Big Bugs invade Morton Arboretum

Interesting insect lessons return to the arboretum

The largest sculpture is the ant. It is 25 feet long and 10 feet high and weighs 725 pounds.
Morton Arboretum
 
 

By Liz DeCarlo

Senior Editor
 

Bugs are invading Morton Arboretum, and the staff there couldn't be happier. David Rogers' Big Bugs exhibit of giant sculptures has returned to the arboretum for the summer, along with bug programs designed just for kids.

The 12 sculptures are built using natural materials including trees, dried branches, roots and green saplings. Families can view an oversized bee hive, ladybug, assassin bug, damsel fly, spiders, praying mantis, dragon fly, grasshopper and three ants.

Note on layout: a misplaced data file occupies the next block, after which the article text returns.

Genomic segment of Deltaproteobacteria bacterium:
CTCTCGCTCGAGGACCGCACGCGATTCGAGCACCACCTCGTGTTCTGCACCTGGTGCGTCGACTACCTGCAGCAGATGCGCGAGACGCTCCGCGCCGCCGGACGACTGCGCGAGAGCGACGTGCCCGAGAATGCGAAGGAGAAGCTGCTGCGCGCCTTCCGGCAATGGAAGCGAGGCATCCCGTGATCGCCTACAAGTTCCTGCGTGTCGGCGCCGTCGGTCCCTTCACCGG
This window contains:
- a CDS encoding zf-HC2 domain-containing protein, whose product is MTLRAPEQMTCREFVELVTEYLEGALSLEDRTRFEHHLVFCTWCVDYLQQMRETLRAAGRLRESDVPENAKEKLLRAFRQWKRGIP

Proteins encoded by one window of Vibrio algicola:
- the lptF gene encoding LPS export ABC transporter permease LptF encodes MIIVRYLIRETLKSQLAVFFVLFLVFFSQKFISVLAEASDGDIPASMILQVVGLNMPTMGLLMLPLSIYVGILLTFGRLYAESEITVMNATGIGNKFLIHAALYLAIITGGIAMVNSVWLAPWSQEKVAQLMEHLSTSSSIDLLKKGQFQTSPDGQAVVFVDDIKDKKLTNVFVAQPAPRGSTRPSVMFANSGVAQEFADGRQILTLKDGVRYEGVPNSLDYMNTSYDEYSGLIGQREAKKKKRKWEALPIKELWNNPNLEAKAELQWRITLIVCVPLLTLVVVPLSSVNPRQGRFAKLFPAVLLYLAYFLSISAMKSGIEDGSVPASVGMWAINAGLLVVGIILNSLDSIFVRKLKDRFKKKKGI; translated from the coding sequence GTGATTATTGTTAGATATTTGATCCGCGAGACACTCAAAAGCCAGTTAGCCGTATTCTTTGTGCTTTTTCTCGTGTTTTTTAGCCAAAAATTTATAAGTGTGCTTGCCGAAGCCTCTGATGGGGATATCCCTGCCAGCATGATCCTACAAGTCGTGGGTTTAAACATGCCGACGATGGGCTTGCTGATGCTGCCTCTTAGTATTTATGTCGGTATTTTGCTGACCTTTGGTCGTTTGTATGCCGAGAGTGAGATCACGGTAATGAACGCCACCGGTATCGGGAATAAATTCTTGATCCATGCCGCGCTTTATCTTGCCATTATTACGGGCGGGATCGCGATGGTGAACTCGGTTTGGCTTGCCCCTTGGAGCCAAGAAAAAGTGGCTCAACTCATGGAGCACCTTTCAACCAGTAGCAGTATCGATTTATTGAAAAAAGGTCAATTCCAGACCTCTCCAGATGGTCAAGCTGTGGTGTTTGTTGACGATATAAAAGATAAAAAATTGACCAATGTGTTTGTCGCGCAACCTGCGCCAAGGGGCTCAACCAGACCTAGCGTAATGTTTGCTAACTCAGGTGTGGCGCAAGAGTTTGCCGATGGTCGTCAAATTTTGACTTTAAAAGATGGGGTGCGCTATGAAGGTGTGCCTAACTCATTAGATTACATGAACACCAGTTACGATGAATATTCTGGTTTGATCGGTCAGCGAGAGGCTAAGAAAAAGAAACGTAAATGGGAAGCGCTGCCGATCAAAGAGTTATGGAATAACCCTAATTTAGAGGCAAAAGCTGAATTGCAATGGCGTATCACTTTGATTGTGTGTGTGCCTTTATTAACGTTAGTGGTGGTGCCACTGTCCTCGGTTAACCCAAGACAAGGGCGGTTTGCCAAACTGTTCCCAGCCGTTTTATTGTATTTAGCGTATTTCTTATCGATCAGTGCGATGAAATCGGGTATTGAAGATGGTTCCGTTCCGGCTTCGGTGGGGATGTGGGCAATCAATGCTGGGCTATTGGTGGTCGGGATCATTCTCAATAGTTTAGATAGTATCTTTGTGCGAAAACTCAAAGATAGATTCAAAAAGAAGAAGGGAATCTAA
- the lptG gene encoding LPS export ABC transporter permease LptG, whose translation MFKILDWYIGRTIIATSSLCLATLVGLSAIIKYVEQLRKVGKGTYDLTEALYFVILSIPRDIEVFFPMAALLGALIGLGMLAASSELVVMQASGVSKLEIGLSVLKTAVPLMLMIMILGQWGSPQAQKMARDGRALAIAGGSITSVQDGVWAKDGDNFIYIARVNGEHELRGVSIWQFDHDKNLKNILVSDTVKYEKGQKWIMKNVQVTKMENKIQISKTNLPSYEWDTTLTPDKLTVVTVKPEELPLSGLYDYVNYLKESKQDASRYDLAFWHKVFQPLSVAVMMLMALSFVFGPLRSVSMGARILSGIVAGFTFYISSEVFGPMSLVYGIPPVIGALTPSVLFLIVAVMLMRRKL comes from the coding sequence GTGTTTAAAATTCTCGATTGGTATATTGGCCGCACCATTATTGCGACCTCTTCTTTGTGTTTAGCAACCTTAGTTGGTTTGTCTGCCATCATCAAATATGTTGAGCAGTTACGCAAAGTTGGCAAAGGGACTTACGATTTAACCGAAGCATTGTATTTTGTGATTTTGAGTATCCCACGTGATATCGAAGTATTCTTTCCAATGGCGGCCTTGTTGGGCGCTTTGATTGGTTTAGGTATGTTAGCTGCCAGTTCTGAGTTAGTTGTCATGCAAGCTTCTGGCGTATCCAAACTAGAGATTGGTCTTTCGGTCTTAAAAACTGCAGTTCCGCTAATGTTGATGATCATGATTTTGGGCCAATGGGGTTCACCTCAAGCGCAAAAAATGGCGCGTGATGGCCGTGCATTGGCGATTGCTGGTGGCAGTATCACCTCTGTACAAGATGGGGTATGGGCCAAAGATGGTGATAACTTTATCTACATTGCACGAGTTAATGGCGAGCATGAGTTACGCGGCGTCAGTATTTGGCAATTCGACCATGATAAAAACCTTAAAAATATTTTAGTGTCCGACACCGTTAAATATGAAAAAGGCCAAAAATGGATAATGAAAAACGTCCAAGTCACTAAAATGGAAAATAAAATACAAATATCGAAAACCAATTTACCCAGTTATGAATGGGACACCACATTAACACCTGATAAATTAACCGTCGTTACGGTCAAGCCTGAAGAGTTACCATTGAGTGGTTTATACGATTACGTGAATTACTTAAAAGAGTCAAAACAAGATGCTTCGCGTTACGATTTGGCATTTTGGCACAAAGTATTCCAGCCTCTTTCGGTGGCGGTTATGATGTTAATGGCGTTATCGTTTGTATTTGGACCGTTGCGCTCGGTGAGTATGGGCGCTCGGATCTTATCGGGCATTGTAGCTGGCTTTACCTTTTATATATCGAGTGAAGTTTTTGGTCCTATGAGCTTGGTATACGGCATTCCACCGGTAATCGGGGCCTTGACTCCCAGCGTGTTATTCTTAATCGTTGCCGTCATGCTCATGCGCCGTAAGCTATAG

"The biggest one, the ant, is 25 feet long and 10 feet high and weighs 725 pounds," says Katie VanMetre, exhibit developer for Morton.

Docents will use bug-related props and storytelling techniques to engage families, she says.

Kids also are invited to become bug detectives as they explore the exhibit. They will receive a free bug detective guide and can take part in live insect displays and bug-themed storytimes in the Children's Garden.

For the more adventurous, there's even an edible insects program for the whole family. VanMetre, who tried dried crickets, says they're not as bad as people think.

"They're flavored. I had a sour cream and onion and there's barbecue and cheese flavor," she says.

Big Bugs will inhabit the arboretum until Sept. 8 and is free with admission. For more information visit mortonarb.org.

 
 
 







 
 
 
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